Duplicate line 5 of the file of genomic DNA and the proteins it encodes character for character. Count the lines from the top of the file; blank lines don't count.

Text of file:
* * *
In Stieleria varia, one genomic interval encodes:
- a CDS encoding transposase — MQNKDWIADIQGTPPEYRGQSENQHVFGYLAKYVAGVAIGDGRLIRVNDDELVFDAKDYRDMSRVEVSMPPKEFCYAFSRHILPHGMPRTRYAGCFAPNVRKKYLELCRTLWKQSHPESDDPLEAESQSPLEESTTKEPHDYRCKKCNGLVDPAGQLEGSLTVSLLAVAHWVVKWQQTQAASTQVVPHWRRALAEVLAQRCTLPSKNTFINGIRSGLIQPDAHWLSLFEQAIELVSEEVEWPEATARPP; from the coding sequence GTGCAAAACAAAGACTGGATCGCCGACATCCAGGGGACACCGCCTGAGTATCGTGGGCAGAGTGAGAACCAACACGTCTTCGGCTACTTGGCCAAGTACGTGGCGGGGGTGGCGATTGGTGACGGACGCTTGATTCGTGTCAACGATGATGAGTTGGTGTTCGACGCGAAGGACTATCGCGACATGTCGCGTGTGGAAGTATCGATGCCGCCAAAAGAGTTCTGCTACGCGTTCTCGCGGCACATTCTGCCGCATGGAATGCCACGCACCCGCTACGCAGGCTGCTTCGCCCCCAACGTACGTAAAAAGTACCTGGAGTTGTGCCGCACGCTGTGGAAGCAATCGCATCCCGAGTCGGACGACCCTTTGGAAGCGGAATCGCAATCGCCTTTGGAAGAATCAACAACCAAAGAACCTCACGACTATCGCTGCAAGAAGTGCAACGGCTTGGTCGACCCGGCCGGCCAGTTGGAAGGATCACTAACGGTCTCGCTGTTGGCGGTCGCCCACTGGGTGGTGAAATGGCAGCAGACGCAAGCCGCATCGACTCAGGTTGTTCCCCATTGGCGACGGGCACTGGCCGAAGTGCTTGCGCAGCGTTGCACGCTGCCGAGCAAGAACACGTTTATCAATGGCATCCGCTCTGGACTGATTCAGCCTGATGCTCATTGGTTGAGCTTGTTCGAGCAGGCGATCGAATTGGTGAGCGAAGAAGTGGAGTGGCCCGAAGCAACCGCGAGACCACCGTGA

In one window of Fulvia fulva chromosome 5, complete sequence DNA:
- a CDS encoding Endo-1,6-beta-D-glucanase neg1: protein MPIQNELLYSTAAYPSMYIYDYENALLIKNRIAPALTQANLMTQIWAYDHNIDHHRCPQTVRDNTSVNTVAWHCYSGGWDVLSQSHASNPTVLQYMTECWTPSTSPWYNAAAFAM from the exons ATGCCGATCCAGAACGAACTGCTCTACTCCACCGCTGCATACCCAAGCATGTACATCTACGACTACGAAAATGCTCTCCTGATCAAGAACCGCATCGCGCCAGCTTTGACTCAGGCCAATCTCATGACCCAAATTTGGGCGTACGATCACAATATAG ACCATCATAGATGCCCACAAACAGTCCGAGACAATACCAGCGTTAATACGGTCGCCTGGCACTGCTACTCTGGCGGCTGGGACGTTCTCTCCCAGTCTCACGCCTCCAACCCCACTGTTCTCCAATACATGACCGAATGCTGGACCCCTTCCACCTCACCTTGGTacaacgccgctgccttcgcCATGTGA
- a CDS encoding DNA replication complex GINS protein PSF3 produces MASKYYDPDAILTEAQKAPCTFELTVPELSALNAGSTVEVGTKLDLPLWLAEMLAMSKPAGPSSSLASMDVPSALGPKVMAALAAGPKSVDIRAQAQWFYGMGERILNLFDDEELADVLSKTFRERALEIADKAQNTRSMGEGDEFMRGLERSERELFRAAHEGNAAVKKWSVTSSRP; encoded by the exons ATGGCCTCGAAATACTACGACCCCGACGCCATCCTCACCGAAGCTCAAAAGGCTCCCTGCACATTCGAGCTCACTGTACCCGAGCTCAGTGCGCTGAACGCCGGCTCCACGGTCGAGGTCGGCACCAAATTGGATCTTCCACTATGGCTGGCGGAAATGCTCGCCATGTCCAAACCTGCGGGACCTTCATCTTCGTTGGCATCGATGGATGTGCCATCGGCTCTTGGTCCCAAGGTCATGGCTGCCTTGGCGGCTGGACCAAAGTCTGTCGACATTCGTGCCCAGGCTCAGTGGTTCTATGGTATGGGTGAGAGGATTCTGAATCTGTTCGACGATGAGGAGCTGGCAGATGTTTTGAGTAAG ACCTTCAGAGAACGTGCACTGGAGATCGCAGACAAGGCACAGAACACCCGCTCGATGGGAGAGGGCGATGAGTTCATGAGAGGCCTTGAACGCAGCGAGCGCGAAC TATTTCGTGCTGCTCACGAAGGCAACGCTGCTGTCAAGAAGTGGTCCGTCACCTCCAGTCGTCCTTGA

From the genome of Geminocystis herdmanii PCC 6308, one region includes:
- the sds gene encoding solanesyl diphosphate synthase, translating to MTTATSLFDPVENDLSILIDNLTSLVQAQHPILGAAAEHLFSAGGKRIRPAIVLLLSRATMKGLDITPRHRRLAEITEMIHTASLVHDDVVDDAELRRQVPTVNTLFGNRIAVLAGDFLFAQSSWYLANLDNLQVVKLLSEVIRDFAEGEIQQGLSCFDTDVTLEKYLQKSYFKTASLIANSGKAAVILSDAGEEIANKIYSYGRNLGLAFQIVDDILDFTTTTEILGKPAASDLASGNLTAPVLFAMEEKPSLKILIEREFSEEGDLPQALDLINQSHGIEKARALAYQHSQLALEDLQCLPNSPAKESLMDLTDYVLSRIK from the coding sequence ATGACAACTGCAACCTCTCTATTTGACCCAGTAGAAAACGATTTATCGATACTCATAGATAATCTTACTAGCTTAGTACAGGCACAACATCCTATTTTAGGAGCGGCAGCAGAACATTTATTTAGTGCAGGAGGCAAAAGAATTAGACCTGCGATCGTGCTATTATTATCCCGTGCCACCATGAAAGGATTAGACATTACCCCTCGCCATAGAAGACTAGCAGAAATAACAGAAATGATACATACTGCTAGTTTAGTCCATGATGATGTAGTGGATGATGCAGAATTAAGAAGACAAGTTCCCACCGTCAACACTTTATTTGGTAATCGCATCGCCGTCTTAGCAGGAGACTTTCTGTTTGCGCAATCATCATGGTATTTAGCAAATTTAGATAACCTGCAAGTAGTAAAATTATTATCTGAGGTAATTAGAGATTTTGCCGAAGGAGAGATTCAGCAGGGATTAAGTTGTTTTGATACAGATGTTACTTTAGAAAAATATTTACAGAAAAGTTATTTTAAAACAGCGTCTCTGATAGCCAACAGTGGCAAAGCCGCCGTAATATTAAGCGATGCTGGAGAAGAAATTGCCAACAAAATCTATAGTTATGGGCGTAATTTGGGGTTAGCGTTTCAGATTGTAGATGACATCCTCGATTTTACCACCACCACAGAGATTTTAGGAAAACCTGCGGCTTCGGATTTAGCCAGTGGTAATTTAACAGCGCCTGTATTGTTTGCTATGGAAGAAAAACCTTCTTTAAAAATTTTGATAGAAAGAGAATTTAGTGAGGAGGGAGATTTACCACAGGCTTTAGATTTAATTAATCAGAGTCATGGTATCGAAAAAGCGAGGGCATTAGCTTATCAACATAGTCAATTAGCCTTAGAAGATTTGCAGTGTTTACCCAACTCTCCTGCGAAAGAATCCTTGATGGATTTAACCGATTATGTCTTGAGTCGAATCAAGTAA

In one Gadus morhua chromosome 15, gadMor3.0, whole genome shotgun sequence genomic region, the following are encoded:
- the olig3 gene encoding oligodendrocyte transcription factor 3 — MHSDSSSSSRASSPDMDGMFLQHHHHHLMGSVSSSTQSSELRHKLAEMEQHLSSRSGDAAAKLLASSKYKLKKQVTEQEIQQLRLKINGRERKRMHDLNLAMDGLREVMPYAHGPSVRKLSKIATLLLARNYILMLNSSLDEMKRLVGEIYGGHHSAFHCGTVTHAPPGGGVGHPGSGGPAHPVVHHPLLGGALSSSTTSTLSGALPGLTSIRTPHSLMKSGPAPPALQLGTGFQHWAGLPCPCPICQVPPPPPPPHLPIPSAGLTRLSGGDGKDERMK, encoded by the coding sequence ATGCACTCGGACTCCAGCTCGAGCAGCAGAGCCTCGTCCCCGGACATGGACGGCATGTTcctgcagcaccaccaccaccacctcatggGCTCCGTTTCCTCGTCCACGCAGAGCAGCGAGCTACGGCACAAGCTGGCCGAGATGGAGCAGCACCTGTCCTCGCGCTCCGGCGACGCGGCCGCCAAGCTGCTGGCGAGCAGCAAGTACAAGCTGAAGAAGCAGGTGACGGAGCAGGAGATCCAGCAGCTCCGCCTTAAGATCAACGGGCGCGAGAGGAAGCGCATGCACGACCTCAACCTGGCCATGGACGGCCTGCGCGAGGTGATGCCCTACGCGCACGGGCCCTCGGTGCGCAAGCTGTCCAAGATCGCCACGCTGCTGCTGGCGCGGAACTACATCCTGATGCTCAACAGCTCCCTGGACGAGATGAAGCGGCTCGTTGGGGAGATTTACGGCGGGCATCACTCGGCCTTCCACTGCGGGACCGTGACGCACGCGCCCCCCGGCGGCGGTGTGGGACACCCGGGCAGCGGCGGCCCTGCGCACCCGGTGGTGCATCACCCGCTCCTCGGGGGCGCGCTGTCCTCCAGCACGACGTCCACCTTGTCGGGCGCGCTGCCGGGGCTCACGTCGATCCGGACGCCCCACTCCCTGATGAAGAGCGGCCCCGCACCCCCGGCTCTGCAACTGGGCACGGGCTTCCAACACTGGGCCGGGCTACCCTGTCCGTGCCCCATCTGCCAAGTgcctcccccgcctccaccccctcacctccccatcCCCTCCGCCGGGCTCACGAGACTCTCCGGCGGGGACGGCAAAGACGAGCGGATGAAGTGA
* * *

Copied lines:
- a CDS encoding DNA replication complex GINS protein PSF3 produces MASKYYDPDAILTEAQKAPCTFELTVPELSALNAGSTVEVGTKLDLPLWLAEMLAMSKPAGPSSSLASMDVPSALGPKVMAALAAGPKSVDIRAQAQWFYGMGERILNLFDDEELADVLSKTFRERALEIADKAQNTRSMGEGDEFMRGLERSERELFRAAHEGNAAVKKWSVTSSRP; encoded by the exons ATGGCCTCGAAATACTACGACCCCGACGCCATCCTCACCGAAGCTCAAAAGGCTCCCTGCACATTCGAGCTCACTGTACCCGAGCTCAGTGCGCTGAACGCCGGCTCCACGGTCGAGGTCGGCACCAAATTGGATCTTCCACTATGGCTGGCGGAAATGCTCGCCATGTCCAAACCTGCGGGACCTTCATCTTCGTTGGCATCGATGGATGTGCCATCGGCTCTTGGTCCCAAGGTCATGGCTGCCTTGGCGGCTGGACCAAAGTCTGTCGACATTCGTGCCCAGGCTCAGTGGTTCTATGGTATGGGTGAGAGGATTCTGAATCTGTTCGACGATGAGGAGCTGGCAGATGTTTTGAGTAAG ACCTTCAGAGAACGTGCACTGGAGATCGCAGACAAGGCACAGAACACCCGCTCGATGGGAGAGGGCGATGAGTTCATGAGAGGCCTTGAACGCAGCGAGCGCGAAC TATTTCGTGCTGCTCACGAAGGCAACGCTGCTGTCAAGAAGTGGTCCGTCACCTCCAGTCGTCCTTGA